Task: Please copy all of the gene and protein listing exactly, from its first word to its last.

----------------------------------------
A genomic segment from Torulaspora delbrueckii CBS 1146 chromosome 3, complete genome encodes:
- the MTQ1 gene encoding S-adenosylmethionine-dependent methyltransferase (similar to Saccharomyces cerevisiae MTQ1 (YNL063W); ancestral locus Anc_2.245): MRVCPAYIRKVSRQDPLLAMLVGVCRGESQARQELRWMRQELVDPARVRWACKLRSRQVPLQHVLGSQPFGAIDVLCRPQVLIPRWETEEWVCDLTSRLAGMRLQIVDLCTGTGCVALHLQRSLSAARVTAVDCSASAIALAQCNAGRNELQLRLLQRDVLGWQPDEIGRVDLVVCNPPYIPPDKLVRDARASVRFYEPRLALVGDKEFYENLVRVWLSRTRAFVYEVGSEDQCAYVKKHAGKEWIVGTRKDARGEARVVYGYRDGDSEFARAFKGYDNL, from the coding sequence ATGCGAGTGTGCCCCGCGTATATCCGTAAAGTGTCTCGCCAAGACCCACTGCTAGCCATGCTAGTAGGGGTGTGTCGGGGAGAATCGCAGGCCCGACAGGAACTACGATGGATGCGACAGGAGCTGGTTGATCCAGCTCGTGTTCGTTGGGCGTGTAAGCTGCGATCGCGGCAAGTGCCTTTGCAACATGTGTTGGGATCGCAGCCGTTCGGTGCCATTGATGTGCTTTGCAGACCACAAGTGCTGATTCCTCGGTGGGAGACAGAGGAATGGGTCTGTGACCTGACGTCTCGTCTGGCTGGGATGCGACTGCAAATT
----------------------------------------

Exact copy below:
A genomic segment from Torulaspora delbrueckii CBS 1146 chromosome 3, complete genome encodes:
- the MTQ1 gene encoding S-adenosylmethionine-dependent methyltransferase (similar to Saccharomyces cerevisiae MTQ1 (YNL063W); ancestral locus Anc_2.245): MRVCPAYIRKVSRQDPLLAMLVGVCRGESQARQELRWMRQELVDPARVRWACKLRSRQVPLQHVLGSQPFGAIDVLCRPQVLIPRWETEEWVCDLTSRLAGMRLQIVDLCTGTGCVALHLQRSLSAARVTAVDCSASAIALAQCNAGRNELQLRLLQRDVLGWQPDEIGRVDLVVCNPPYIPPDKLVRDARASVRFYEPRLALVGDKEFYENLVRVWLSRTRAFVYEVGSEDQCAYVKKHAGKEWIVGTRKDARGEARVVYGYRDGDSEFARAFKGYDNL, from the coding sequence ATGCGAGTGTGCCCCGCGTATATCCGTAAAGTGTCTCGCCAAGACCCACTGCTAGCCATGCTAGTAGGGGTGTGTCGGGGAGAATCGCAGGCCCGACAGGAACTACGATGGATGCGACAGGAGCTGGTTGATCCAGCTCGTGTTCGTTGGGCGTGTAAGCTGCGATCGCGGCAAGTGCCTTTGCAACATGTGTTGGGATCGCAGCCGTTCGGTGCCATTGATGTGCTTTGCAGACCACAAGTGCTGATTCCTCGGTGGGAGACAGAGGAATGGGTCTGTGACCTGACGTCTCGTCTGGCTGGGATGCGACTGCAAATT